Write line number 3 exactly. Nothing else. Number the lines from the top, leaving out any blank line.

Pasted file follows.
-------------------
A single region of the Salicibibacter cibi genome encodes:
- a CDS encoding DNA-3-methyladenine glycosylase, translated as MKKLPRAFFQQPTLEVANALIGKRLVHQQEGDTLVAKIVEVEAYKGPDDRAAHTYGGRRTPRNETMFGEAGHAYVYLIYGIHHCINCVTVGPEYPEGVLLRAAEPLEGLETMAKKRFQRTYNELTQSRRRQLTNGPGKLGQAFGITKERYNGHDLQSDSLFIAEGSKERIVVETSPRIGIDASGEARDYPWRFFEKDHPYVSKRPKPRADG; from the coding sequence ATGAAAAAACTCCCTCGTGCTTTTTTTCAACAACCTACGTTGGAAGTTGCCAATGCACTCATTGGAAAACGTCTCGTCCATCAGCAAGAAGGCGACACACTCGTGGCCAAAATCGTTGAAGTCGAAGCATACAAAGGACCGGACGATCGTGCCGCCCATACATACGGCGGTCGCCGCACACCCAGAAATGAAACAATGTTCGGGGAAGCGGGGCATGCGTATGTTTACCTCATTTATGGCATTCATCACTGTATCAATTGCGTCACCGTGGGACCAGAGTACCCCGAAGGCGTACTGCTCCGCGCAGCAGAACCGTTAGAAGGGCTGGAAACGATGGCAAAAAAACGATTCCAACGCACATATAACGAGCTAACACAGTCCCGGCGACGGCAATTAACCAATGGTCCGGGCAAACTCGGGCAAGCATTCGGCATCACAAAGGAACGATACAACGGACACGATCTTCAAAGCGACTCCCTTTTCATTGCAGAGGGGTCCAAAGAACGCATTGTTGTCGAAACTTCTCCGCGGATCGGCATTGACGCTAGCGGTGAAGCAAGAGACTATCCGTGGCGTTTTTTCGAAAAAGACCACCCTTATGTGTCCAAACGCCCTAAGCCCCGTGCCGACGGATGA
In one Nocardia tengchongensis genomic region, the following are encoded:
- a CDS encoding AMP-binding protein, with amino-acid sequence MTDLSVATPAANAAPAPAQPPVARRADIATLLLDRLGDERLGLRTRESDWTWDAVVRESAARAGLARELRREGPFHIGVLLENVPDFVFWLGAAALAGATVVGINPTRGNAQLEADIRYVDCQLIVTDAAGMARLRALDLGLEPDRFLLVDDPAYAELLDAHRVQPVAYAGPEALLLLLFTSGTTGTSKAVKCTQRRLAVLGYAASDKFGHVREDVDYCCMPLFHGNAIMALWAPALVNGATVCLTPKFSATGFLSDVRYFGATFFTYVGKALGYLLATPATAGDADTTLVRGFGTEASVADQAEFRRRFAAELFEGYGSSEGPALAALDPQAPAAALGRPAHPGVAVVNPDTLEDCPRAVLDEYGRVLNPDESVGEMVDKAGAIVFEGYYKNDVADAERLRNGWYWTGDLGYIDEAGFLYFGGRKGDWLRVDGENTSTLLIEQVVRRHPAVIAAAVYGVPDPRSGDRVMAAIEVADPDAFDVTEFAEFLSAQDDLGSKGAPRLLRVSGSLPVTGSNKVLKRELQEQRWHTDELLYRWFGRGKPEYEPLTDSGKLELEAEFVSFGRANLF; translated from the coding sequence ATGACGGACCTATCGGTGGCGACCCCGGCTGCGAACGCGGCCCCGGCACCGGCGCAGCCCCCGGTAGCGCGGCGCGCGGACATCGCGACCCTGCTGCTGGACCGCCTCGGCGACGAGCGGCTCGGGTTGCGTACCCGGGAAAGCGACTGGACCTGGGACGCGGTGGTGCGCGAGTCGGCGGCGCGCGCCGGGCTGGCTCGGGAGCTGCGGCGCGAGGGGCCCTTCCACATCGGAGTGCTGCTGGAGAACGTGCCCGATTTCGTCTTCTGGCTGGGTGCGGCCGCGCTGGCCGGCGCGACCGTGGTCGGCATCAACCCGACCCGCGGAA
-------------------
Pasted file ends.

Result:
In one Nocardia tengchongensis genomic region, the following are encoded: